When my boys were growing up, the resulting well stocked pantry and refrigerator which followed grocery day often led to their begging me to let them play restaurant for lunch.  This could easily turn into a two hour project but it was pretty much a Mom-free activity and it was a wonder to experience. Even during school hours, I never felt guilty about letting them play this because it was such a fantastic learning experience to boot.  To begin with, menus had to be made.  This involved taking an inventory of what food was available, what food the chef had the ability to prepare, what prices should be charged for said food, and then the actual categorizing of the food and writing out of the menus, not to mention the tallying of bills and counting of money.  While all the kids cast their opinions in the menu-making process, they usually followed set roles in the game.   Generally, my oldest son was the cook, the second oldest was the waiter/cashier and the younger ones were the customers, but occasionally the roles were switched around.  Next the play money was divvied up between the customers and the menus were handed out.  The younger boys felt very privileged to be able to order whatever they wanted off the menu.  Their “money” allotment had to be taken into consideration, but with careful planning they could swing perhaps three entrees, a beverage and a couple of desserts.  My oldest took over the stove and I was free to accomplish whatever my heart desired while my boys occupied themselves with this game.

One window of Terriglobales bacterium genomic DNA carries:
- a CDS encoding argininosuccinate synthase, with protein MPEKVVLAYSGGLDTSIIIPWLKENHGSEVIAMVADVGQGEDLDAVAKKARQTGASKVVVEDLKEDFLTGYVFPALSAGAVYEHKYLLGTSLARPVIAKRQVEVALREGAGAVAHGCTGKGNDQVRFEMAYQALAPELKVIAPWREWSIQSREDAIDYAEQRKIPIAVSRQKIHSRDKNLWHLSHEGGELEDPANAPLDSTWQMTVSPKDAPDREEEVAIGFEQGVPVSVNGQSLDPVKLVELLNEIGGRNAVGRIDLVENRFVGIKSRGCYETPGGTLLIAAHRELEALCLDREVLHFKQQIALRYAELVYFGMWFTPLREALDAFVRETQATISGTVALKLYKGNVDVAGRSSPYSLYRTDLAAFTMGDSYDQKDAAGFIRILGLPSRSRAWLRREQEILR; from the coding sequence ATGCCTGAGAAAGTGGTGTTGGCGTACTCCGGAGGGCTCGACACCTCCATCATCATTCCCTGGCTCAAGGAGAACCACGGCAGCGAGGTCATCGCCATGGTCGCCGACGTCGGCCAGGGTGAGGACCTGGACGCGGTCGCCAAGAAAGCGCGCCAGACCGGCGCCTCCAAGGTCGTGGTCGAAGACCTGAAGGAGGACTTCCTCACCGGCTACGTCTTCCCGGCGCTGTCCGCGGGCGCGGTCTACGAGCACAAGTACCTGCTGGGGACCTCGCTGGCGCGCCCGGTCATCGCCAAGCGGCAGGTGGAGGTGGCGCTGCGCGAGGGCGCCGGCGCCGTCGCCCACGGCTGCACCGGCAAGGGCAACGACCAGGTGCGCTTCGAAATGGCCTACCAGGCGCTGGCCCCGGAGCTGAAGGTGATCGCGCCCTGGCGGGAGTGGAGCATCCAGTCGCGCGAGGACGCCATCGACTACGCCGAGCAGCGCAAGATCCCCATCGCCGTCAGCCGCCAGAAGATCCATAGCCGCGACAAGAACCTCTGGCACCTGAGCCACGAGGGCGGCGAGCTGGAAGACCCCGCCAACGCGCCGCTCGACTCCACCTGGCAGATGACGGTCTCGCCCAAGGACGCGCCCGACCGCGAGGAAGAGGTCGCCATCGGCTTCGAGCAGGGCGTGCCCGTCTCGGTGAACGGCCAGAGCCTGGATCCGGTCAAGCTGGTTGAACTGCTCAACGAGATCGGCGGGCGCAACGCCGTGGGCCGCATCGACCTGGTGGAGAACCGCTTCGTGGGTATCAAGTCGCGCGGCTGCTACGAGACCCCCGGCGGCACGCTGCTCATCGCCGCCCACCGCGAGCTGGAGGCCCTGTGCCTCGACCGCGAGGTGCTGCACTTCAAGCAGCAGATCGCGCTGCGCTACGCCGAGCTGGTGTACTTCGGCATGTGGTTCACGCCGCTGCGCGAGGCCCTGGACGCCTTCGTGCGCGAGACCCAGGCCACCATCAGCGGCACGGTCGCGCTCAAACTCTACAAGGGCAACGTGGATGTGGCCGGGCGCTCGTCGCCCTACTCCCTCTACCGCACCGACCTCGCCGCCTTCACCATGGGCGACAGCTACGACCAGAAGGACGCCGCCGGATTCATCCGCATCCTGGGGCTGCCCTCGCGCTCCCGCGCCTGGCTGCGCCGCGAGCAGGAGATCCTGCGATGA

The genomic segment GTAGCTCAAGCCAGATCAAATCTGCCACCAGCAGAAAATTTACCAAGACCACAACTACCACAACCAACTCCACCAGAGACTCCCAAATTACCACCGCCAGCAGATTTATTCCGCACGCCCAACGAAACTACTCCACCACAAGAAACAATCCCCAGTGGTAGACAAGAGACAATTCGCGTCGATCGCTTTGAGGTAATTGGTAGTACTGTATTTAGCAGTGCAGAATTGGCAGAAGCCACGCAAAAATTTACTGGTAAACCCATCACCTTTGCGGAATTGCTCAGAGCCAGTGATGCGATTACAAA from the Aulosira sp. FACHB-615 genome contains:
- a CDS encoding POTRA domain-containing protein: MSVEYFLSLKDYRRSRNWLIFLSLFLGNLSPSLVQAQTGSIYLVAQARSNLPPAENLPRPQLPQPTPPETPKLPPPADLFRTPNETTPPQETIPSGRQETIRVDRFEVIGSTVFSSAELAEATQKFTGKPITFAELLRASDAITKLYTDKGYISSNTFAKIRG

One year, when trying to brainstorm a birthday party idea for my youngest, someone came up with the idea of playing restaurant for his party.  This turned out to be one of our best birthday parties ever. (I’ll share our other birthday ideas in future posts.) With the birthday boy turning 9, party goers ranged in age from 6 to 10.  Guests were informed by mail that opening night of  “The Finicky Eatery” would be an invitation-only event, and THEY made the list!   We took extra care with planning and preparing the menus. The regular dining room table was removed and  replaced with several smaller tables which were covered with tablecloths.  Dinner music was turned on, the lights were dimmed (particularly effective for an evening party) and tabletop candles were lit.  Sons #3 and #4 finally got to play the roles of chef and waiter and excitement abounded as birthday guests arrived.  Each guest was given an allotment of play money and handed a menu as they were led to their table.  The amiable waiter began taking drink and appetizer orders as other guests arrived.  Soon the Finicky Eatery was filled to capacity with a lively crowd of children happily waving their paper money and ordering away to their hearts’ content.  To this day I laugh at the favorite menu item – Campbell’s Cream of Chicken Soup; the cook could hardly keep up with the orders!  One guest said, “Campbell’s soup is… SOUP?! – I always thought it was just for casseroles!”  Of course the meal ended with the staff bringing out a birthday éclair with a candle on top and asking all the restaurant customers to join them in singing happy birthday to the birthday boy.   The friends that participated begged us to repeat this birthday theme, but alas, this was our one and only “restaurant birthday”.

Have you ever felt like shouting at your family, “What am I, a short-order cook?!”  What child wouldn’t love to have a short order cook in their home?    If  you’re looking for a unique birthday plan or you’d like to kick your feet up some lunch hour (assuming there are enough children to play all the parts), be sure the fridge and pantry are well stocked, teach your child to cook a few basic dishes and introduce your children to the game of Restaurant.  Bon  Appetit!